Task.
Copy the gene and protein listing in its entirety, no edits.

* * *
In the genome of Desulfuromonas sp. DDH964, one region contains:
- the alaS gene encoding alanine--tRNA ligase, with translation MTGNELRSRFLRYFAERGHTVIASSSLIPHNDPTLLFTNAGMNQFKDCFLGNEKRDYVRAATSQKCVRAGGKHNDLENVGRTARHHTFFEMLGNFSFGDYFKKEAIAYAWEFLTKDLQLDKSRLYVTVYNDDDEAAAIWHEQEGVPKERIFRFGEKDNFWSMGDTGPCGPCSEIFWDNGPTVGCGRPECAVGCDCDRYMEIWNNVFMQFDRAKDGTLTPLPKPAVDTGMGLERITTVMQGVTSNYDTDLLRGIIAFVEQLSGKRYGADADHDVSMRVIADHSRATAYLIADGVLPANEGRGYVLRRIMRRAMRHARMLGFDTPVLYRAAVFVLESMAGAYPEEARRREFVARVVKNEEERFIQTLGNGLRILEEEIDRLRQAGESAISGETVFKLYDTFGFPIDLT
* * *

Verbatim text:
In the genome of Desulfuromonas sp. DDH964, one region contains:
- the alaS gene encoding alanine--tRNA ligase, with translation MTGNELRSRFLRYFAERGHTVIASSSLIPHNDPTLLFTNAGMNQFKDCFLGNEKRDYVRAATSQKCVRAGGKHNDLENVGRTARHHTFFEMLGNFSFGDYFKKEAIAYAWEFLTKDLQLDKSRLYVTVYNDDDEAAAIWHEQEGVPKERIFRFGEKDNFWSMGDTGPCGPCSEIFWDNGPTVGCGRPECAVGCDCDRYMEIWNNVFMQFDRAKDGTLTPLPKPAVDTGMGLERITTVMQGVTSNYDTDLLRGIIAFVEQLSGKRYGADADHDVSMRVIADHSRATAYLIADGVLPANEGRGYVLRRIMRRAMRHARMLGFDTPVLYRAAVFVLESMAGAYPEEARRREFVARVVKNEEERFIQTLGNGLRILEEEIDRLRQAGESAISGETVFKLYDTFGFPIDLT